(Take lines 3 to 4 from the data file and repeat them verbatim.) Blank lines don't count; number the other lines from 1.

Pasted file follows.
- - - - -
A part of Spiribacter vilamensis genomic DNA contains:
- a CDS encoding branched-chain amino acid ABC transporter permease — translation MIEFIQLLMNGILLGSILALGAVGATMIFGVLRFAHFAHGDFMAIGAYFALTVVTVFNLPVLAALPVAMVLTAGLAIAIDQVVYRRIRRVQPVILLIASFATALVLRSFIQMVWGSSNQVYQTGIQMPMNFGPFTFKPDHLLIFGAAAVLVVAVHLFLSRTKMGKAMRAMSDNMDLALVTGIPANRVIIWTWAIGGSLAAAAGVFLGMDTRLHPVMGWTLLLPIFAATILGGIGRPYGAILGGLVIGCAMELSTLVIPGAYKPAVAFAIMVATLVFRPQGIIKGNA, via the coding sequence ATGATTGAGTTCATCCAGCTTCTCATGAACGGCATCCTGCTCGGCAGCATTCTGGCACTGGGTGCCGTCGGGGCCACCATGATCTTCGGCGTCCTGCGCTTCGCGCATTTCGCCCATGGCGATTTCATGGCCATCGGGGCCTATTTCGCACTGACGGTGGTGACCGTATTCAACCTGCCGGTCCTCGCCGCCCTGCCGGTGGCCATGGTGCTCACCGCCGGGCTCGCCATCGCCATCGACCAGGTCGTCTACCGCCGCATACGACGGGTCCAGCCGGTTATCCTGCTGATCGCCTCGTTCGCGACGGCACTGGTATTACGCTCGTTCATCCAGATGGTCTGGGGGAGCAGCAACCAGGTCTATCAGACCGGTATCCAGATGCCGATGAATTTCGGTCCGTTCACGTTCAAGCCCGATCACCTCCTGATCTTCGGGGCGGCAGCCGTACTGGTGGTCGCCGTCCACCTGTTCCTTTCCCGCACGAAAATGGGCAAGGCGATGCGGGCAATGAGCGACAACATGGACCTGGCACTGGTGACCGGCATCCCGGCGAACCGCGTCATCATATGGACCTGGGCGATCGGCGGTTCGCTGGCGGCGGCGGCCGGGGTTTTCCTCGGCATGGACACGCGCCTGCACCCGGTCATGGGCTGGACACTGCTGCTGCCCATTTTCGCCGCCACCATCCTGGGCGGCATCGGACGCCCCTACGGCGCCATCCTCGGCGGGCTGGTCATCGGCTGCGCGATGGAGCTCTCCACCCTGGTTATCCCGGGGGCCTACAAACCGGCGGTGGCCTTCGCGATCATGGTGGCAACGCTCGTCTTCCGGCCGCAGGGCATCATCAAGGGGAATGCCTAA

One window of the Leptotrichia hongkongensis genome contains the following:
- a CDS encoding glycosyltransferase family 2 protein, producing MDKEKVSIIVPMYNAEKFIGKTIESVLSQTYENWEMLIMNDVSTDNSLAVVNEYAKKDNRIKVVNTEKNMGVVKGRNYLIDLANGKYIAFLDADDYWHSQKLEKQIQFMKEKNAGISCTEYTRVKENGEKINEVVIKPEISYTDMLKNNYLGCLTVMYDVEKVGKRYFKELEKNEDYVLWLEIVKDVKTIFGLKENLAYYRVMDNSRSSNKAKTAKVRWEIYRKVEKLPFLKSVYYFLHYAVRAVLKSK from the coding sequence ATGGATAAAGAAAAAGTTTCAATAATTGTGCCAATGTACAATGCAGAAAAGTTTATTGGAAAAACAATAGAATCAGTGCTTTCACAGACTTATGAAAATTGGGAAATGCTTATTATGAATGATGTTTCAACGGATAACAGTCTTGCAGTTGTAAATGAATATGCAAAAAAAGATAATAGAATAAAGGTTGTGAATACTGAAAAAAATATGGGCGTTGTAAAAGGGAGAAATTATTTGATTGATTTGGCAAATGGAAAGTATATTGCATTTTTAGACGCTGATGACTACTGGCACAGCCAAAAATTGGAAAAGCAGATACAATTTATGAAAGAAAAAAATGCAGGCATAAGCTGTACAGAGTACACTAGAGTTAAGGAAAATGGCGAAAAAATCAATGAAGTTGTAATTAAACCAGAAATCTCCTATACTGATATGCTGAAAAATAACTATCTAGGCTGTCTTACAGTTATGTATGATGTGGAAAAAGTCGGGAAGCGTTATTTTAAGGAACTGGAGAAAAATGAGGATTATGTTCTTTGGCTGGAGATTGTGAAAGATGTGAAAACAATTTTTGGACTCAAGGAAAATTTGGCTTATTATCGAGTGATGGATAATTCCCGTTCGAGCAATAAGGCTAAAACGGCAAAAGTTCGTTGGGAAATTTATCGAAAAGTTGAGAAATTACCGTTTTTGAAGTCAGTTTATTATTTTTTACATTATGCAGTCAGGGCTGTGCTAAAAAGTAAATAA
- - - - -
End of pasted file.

One window of the Leptotrichia hongkongensis genome contains the following:
- a CDS encoding glycosyltransferase family 2 protein, producing MDKEKVSIIVPMYNAEKFIGKTIESVLSQTYENWEMLIMNDVSTDNSLAVVNEYAKKDNRIKVVNTEKNMGVVKGRNYLIDLANGKYIAFLDADDYWHSQKLEKQIQFMKEKNAGISCTEYTRVKENGEKINEVVIKPEISYTDMLKNNYLGCLTVMYDVEKVGKRYFKELEKNEDYVLWLEIVKDVKTIFGLKENLAYYRVMDNSRSSNKAKTAKVRWEIYRKVEKLPFLKSVYYFLHYAVRAVLKSK from the coding sequence ATGGATAAAGAAAAAGTTTCAATAATTGTGCCAATGTACAATGCAGAAAAGTTTATTGGAAAAACAATAGAATCAGTGCTTTCACAGACTTATGAAAATTGGGAAATGCTTATTATGAATGATGTTTCAACGGATAACAGTCTTGCAGTTGTAAATGAATATGCAAAAAAAGATAATAGAATAAAGGTTGTGAATACTGAAAAAAATATGGGCGTTGTAAAAGGGAGAAATTATTTGATTGATTTGGCAAATGGAAAGTATATTGCATTTTTAGACGCTGATGACTACTGGCACAGCCAAAAATTGGAAAAGCAGATACAATTTATGAAAGAAAAAAATGCAGGCATAAGCTGTACAGAGTACACTAGAGTTAAGGAAAATGGCGAAAAAATCAATGAAGTTGTAATTAAACCAGAAATCTCCTATACTGATATGCTGAAAAATAACTATCTAGGCTGTCTTACAGTTATGTATGATGTGGAAAAAGTCGGGAAGCGTTATTTTAAGGAACTGGAGAAAAATGAGGATTATGTTCTTTGGCTGGAGATTGTGAAAGATGTGAAAACAATTTTTGGACTCAAGGAAAATTTGGCTTATTATCGAGTGATGGATAATTCCCGTTCGAGCAATAAGGCTAAAACGGCAAAAGTTCGTTGGGAAATTTATCGAAAAGTTGAGAAATTACCGTTTTTGAAGTCAGTTTATTATTTTTTACATTATGCAGTCAGGGCTGTGCTAAAAAGTAAATAA